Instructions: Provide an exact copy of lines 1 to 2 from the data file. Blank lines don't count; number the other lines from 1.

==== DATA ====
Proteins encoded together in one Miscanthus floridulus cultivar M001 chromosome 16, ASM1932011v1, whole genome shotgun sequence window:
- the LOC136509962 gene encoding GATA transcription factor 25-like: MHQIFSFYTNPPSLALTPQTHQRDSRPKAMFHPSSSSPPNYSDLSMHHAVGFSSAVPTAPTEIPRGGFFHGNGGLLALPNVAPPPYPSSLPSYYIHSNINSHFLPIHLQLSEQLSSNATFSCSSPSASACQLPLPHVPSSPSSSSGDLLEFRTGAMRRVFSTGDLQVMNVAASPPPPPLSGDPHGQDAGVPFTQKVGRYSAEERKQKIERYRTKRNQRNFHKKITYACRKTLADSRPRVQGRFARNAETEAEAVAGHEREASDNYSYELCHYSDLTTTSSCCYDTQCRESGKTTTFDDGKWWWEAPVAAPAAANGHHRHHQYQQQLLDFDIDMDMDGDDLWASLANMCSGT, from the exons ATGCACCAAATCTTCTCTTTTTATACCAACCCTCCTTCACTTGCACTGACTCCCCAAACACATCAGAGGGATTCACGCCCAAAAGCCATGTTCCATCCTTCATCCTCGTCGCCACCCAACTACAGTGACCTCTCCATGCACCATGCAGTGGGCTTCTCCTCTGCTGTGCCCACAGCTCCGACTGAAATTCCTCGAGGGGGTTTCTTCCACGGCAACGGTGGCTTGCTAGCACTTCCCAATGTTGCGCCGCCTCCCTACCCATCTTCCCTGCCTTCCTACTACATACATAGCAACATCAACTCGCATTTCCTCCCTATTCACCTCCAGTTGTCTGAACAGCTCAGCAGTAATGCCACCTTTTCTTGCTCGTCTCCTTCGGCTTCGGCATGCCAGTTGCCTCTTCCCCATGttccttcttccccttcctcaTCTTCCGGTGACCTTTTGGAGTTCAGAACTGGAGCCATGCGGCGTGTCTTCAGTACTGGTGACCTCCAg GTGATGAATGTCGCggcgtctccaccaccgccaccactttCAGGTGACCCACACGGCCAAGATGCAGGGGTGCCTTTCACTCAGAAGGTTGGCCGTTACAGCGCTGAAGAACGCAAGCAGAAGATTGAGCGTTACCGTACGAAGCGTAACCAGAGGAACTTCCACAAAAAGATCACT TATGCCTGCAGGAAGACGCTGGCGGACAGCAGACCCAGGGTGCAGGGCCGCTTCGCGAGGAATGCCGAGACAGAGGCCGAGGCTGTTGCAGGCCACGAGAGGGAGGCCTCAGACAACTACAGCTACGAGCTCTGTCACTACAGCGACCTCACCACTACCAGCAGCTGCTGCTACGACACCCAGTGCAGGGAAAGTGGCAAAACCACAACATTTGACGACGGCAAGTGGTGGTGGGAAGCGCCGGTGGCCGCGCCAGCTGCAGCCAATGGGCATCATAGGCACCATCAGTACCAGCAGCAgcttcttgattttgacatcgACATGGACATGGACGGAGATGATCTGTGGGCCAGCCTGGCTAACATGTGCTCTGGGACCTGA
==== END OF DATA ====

Proteins encoded together in one Miscanthus floridulus cultivar M001 chromosome 16, ASM1932011v1, whole genome shotgun sequence window:
- the LOC136509962 gene encoding GATA transcription factor 25-like: MHQIFSFYTNPPSLALTPQTHQRDSRPKAMFHPSSSSPPNYSDLSMHHAVGFSSAVPTAPTEIPRGGFFHGNGGLLALPNVAPPPYPSSLPSYYIHSNINSHFLPIHLQLSEQLSSNATFSCSSPSASACQLPLPHVPSSPSSSSGDLLEFRTGAMRRVFSTGDLQVMNVAASPPPPPLSGDPHGQDAGVPFTQKVGRYSAEERKQKIERYRTKRNQRNFHKKITYACRKTLADSRPRVQGRFARNAETEAEAVAGHEREASDNYSYELCHYSDLTTTSSCCYDTQCRESGKTTTFDDGKWWWEAPVAAPAAANGHHRHHQYQQQLLDFDIDMDMDGDDLWASLANMCSGT, from the exons ATGCACCAAATCTTCTCTTTTTATACCAACCCTCCTTCACTTGCACTGACTCCCCAAACACATCAGAGGGATTCACGCCCAAAAGCCATGTTCCATCCTTCATCCTCGTCGCCACCCAACTACAGTGACCTCTCCATGCACCATGCAGTGGGCTTCTCCTCTGCTGTGCCCACAGCTCCGACTGAAATTCCTCGAGGGGGTTTCTTCCACGGCAACGGTGGCTTGCTAGCACTTCCCAATGTTGCGCCGCCTCCCTACCCATCTTCCCTGCCTTCCTACTACATACATAGCAACATCAACTCGCATTTCCTCCCTATTCACCTCCAGTTGTCTGAACAGCTCAGCAGTAATGCCACCTTTTCTTGCTCGTCTCCTTCGGCTTCGGCATGCCAGTTGCCTCTTCCCCATGttccttcttccccttcctcaTCTTCCGGTGACCTTTTGGAGTTCAGAACTGGAGCCATGCGGCGTGTCTTCAGTACTGGTGACCTCCAg GTGATGAATGTCGCggcgtctccaccaccgccaccactttCAGGTGACCCACACGGCCAAGATGCAGGGGTGCCTTTCACTCAGAAGGTTGGCCGTTACAGCGCTGAAGAACGCAAGCAGAAGATTGAGCGTTACCGTACGAAGCGTAACCAGAGGAACTTCCACAAAAAGATCACT TATGCCTGCAGGAAGACGCTGGCGGACAGCAGACCCAGGGTGCAGGGCCGCTTCGCGAGGAATGCCGAGACAGAGGCCGAGGCTGTTGCAGGCCACGAGAGGGAGGCCTCAGACAACTACAGCTACGAGCTCTGTCACTACAGCGACCTCACCACTACCAGCAGCTGCTGCTACGACACCCAGTGCAGGGAAAGTGGCAAAACCACAACATTTGACGACGGCAAGTGGTGGTGGGAAGCGCCGGTGGCCGCGCCAGCTGCAGCCAATGGGCATCATAGGCACCATCAGTACCAGCAGCAgcttcttgattttgacatcgACATGGACATGGACGGAGATGATCTGTGGGCCAGCCTGGCTAACATGTGCTCTGGGACCTGA